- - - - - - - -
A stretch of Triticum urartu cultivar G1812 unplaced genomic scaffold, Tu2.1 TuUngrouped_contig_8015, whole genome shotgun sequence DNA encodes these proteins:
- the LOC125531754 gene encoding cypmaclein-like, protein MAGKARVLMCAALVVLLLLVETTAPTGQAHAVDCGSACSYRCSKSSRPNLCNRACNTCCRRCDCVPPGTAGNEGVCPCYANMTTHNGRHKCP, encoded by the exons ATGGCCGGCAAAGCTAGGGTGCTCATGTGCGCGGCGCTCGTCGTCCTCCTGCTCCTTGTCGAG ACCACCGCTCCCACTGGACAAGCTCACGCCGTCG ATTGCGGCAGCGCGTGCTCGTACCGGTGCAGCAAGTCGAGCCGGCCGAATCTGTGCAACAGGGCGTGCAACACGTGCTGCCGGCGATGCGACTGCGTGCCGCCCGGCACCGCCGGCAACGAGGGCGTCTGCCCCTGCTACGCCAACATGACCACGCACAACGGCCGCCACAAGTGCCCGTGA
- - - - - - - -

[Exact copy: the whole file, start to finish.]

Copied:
A stretch of Triticum urartu cultivar G1812 unplaced genomic scaffold, Tu2.1 TuUngrouped_contig_8015, whole genome shotgun sequence DNA encodes these proteins:
- the LOC125531754 gene encoding cypmaclein-like, protein MAGKARVLMCAALVVLLLLVETTAPTGQAHAVDCGSACSYRCSKSSRPNLCNRACNTCCRRCDCVPPGTAGNEGVCPCYANMTTHNGRHKCP, encoded by the exons ATGGCCGGCAAAGCTAGGGTGCTCATGTGCGCGGCGCTCGTCGTCCTCCTGCTCCTTGTCGAG ACCACCGCTCCCACTGGACAAGCTCACGCCGTCG ATTGCGGCAGCGCGTGCTCGTACCGGTGCAGCAAGTCGAGCCGGCCGAATCTGTGCAACAGGGCGTGCAACACGTGCTGCCGGCGATGCGACTGCGTGCCGCCCGGCACCGCCGGCAACGAGGGCGTCTGCCCCTGCTACGCCAACATGACCACGCACAACGGCCGCCACAAGTGCCCGTGA